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For most people, dust is a housecleaning nuisance. But for those with respiratory ailments or allergies, dust can be a real health threat. I have some tips for reducing dust, so you can spend less time trying to remove it.
Listen to ON REDUCING DUST or read the text below:
Dust consists of common particles that you really can't avoid, including flakes of dead skin, hair, pet dander, fibers shed from carpet and clothing, and even dried soil brought in from the outdoors. Start your war on dust by getting in the habit of leaving your shoes near the door and changing to slippers for use indoors. You'd be amazed at how much cleaner this simple step can keep your home.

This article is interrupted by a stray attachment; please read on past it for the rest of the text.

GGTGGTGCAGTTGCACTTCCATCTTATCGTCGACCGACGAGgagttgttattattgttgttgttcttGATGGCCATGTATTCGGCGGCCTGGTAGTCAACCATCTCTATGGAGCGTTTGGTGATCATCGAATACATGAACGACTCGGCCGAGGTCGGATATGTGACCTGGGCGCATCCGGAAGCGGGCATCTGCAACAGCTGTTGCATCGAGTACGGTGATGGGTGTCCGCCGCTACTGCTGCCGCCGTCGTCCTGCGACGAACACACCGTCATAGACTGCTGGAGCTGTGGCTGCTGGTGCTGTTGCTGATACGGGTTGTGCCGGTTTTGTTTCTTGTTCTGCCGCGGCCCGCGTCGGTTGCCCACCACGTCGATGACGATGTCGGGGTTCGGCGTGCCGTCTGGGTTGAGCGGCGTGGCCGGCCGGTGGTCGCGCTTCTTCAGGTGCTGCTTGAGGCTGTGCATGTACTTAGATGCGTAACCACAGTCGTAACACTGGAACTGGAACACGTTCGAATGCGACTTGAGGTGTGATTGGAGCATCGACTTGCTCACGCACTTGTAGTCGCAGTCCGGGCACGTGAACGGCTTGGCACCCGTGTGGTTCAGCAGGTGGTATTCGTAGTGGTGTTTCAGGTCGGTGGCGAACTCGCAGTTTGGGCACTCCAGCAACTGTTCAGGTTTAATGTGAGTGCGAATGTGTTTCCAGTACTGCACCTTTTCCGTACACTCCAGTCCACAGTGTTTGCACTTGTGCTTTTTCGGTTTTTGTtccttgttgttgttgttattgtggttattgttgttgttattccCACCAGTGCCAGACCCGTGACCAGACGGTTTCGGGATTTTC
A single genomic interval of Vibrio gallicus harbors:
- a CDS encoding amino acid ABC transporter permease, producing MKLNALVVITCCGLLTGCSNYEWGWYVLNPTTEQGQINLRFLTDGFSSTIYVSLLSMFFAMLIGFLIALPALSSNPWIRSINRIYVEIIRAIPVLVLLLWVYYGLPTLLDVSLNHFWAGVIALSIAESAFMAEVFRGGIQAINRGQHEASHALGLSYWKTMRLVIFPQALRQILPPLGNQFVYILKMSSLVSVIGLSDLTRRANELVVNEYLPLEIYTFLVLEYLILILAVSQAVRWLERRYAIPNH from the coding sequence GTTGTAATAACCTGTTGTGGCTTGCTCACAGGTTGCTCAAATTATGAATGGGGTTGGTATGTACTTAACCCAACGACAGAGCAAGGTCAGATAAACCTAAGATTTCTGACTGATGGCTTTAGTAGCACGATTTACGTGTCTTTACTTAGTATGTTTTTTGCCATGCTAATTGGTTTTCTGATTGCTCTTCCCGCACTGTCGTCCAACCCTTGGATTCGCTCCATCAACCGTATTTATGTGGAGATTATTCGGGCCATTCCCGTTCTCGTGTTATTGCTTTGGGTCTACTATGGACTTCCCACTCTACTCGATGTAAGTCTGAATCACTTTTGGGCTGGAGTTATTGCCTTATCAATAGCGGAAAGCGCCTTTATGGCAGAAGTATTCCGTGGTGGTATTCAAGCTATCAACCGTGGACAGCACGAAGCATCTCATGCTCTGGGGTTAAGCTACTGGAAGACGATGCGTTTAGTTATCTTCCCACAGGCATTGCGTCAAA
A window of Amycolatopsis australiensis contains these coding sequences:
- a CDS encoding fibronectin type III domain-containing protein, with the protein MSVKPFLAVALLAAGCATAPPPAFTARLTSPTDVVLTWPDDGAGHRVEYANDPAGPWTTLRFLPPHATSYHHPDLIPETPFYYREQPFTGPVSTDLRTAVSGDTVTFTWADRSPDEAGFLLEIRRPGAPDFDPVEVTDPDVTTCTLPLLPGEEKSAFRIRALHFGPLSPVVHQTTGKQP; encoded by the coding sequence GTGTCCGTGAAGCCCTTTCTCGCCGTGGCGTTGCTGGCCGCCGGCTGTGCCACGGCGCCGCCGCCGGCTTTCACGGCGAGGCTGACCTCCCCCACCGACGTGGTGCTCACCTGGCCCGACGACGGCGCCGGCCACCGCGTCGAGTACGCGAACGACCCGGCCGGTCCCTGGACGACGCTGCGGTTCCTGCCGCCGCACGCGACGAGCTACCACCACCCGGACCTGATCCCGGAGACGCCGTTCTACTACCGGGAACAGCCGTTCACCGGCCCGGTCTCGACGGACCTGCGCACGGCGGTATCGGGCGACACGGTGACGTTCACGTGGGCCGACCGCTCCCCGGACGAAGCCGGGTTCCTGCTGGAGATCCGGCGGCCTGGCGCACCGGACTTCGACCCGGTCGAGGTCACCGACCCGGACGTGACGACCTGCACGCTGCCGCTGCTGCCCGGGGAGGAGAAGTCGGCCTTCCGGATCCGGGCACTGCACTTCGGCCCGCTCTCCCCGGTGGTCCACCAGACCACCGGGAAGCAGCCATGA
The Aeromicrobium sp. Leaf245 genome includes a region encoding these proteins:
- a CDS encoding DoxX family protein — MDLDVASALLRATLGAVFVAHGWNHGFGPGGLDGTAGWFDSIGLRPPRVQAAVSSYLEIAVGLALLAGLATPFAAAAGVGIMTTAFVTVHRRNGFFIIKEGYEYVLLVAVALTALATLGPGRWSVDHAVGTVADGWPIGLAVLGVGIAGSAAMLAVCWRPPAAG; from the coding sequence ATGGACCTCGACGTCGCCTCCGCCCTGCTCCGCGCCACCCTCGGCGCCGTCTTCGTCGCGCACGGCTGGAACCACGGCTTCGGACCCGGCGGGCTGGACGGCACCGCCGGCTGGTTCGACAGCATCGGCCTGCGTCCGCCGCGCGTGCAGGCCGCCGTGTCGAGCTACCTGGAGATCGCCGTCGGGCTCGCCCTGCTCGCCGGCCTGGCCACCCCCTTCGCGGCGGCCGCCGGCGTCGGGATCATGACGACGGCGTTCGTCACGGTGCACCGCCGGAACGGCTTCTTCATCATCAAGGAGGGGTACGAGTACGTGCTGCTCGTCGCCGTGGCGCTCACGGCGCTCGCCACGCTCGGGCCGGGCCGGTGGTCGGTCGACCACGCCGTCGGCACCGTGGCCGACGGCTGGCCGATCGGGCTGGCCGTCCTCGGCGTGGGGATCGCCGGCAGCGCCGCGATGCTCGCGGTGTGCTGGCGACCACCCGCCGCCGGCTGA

Now look at your floors. Rugs and carpeting are notorious dust traps, so those with allergies are usually advised to stick with bare floors. If you do have rugs or carpet, vacuum often and thoroughly, using a beater attachment that pulls up lots of deep-down dirt.
Next, clean up the clutter. Cluttered surfaces, from floors to tables to shelves, are a challenge to keep clean, since they create little nooks where particles can accumulate, and because you have to move everything in order to clean.
Finally, use electrostatic cloths and mops when you dust; materials that grab onto dust are better than dry or damp cloths, which always leave particles behind to re-settle.
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